Do you LIKE it, or do you WANT it?

“And do what you like. Yeah, and doowutchyalike. Everybody doowutchyalike” Digital Underground

In their 90’s hedonic anthem, Digital Underground invited party revellers to ‘doowutchyalike’. Yeah. Doing just what we like is probably the purest form of satisfaction. So, if our goal is to maximise the collective satisfaction of a population, we ought to distribute the limited resources so that as many as people as possible get as much of the things they like as possible.

The problem is that it is difficult to discover what people like without asking them individually. What people want, in contrast, is immediately revealed in their purchases. Continue reading

The Twin Dimensions of Trust

To trust or not to trustYour ageing smartphone has just given up the ghost. Would you chance handing it over to a stranger for repairs?

First you would think about whether its memory holds any sensitive data, and wonder what the stranger might do with it. Once you’re satisfied there are no ill intentions, you would decide whether you believe the stranger has the ability to repair smartphones. Given the success of the entire transaction depends on the latter, it seems counter-intuitive that this judgment be made only as a second step, yet this precisely what we all do. Read more on TCAM’s website

Straight Outta Courneuve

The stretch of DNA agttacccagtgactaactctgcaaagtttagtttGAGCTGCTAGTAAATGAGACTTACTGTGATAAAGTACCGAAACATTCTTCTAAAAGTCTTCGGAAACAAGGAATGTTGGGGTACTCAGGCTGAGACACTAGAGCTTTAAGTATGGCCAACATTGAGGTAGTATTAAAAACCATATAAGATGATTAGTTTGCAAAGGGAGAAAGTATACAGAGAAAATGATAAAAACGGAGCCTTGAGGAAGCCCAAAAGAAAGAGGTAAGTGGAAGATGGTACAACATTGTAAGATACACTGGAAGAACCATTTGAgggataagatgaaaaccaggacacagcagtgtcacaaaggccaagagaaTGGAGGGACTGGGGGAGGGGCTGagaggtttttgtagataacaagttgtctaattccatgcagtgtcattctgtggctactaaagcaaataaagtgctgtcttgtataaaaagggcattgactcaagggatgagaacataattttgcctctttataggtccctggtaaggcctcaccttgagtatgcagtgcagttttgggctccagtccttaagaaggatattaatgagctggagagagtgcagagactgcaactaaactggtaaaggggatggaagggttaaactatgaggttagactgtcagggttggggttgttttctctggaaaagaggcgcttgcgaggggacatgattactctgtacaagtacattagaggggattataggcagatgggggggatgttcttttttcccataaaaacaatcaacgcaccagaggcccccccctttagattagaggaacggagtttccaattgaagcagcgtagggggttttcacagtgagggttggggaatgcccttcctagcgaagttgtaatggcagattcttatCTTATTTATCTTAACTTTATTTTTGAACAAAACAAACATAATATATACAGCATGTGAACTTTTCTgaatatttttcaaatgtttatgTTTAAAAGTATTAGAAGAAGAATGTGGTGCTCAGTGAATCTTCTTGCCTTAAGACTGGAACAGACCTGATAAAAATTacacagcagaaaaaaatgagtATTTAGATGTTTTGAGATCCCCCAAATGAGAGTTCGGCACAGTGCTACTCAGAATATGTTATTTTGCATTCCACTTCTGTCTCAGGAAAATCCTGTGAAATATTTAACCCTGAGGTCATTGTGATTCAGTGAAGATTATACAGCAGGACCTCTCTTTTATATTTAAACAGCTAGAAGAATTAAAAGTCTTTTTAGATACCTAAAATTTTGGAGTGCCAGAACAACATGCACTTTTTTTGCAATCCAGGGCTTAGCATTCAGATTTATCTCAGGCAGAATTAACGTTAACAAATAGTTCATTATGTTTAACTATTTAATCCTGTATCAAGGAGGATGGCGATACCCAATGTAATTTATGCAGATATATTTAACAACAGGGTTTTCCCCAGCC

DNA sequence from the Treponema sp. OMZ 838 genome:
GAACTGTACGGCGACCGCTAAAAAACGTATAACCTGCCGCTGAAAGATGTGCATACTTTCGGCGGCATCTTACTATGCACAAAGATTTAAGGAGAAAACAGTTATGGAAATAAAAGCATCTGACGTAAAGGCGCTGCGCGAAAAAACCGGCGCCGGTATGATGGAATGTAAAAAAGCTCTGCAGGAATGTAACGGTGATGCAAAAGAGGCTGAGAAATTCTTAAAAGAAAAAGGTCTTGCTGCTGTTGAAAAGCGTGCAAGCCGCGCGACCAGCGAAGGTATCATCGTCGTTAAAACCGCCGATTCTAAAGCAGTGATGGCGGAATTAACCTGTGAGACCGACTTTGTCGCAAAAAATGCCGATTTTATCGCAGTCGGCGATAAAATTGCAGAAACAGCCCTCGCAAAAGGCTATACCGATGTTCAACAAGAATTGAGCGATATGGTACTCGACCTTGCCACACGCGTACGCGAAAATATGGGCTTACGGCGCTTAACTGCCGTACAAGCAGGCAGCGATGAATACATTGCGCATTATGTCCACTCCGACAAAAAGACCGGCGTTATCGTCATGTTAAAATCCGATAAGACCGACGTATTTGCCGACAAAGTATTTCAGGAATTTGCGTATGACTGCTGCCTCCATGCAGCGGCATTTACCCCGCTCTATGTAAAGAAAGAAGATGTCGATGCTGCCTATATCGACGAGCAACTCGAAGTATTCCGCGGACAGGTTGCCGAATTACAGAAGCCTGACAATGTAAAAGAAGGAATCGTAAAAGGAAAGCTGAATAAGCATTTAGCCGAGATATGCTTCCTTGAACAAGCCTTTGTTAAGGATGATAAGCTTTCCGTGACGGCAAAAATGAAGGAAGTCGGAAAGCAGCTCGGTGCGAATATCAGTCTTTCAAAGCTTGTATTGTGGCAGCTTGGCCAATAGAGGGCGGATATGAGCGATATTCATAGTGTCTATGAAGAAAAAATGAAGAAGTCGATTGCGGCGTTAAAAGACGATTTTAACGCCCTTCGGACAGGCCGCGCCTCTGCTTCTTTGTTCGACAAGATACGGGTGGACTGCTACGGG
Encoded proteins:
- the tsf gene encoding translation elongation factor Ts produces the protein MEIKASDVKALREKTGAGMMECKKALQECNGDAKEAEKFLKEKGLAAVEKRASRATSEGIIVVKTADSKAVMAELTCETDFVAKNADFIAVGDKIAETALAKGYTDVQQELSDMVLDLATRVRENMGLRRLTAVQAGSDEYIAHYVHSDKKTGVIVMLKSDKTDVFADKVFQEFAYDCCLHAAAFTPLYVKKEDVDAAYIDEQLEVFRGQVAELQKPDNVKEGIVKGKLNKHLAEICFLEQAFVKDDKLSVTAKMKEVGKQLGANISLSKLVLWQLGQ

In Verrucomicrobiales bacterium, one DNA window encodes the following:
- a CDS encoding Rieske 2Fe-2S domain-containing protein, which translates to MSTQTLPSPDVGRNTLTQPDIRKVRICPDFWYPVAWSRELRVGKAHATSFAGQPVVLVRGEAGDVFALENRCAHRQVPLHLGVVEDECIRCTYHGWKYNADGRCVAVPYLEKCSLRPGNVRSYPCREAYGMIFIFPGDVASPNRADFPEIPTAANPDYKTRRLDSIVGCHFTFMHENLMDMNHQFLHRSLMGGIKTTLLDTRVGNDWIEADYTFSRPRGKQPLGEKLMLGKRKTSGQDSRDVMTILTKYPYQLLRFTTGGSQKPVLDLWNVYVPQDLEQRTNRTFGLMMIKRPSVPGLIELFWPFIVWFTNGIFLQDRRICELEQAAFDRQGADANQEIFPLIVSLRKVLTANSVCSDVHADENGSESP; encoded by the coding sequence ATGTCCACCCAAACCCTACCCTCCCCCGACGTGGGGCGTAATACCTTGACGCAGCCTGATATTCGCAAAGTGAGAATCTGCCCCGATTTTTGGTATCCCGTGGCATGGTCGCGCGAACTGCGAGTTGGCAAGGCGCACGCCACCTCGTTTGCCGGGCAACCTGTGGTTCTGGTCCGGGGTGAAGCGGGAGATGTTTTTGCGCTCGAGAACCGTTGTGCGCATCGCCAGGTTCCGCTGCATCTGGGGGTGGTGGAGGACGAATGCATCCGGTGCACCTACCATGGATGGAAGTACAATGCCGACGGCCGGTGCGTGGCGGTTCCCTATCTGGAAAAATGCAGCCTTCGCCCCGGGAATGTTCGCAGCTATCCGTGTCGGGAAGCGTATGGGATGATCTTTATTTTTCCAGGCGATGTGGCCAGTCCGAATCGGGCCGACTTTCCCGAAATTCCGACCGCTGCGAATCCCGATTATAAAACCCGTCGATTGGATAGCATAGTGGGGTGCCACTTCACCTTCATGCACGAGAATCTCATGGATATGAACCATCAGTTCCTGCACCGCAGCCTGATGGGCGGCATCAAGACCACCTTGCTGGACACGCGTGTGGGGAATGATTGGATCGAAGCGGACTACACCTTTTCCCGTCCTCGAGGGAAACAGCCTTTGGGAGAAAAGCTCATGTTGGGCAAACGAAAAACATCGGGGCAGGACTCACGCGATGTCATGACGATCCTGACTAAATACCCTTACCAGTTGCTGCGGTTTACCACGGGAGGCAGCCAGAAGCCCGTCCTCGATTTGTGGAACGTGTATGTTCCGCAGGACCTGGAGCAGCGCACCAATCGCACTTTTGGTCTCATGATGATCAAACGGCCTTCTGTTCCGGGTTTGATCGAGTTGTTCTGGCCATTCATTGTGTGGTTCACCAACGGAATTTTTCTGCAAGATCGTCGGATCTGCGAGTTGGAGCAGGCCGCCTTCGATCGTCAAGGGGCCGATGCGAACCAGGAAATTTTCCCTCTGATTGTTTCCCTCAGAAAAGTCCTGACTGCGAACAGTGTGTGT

‘One has to have the passion to teach to join the French education system.’ She spoke from experience. ‘The selection examinations are gruelling, the salaries are very lean and novice teacher recruits have practically no say about where they teach.’ France’s teacher placements are decided by a points system; the more of them a teacher has accrued, the greater the choice in schools. Young, single, childless, able-bodied, entry-level teachers start with a minimum of 21 points, which ensures that they wind up at the most challenging establishments in the most notorious neighbourhoods. Continue reading

The Auto-Enrolment ‘Nudge’

A discussion about the desirability of nudging techniques became very heated at a recent investor seminar on behavioural finance. Policymakers ‘nudge’ when they encourage people to make particular choices by employing techniques drawn from behavioural psychology. For instance, changing the default status in the company pension scheme for new employees from out-unless-opted-in to in-unless-opted-out tends to increase the participation rate. Indeed, this was precisely the issue that stirred delegates’ emotions. Continue reading

‘Nudgers’ are Tarred With the Same Brush

C-minus. This was the grade awarded by journalist Martin Grieve for the accomplishments of the ‘nudging’ techniques implemented over the last few years by the US and UK governments. Nudging is the policy approach that seeks to encourage people to behave in ways that enhance their health, wealth and wellbeing by tinkering with the way choices are presented to them. The obvious appeal of nudging for politicians is that it avoids the need for compulsion, which often provokes electoral resistance, and it avoids the need to provide any kind of public guarantee for the wisdom of the choice finally made. Continue reading

Bailouts, Naturally

The Centre for Economics and Business Research (CEBR), a well-respected UK think-tank, has officially forecast a break-up of the eurozone in the next five years, probably by 2013.[1] The view is not particularly controversial – UK MPs were screaming it across the aisles yesterday.  What was remarkable in the CEBR news release was that it believes that Germany, the paymaster of the current bailout, will not be willing to keep paying for the successive rounds of bailouts in the future. Why not?

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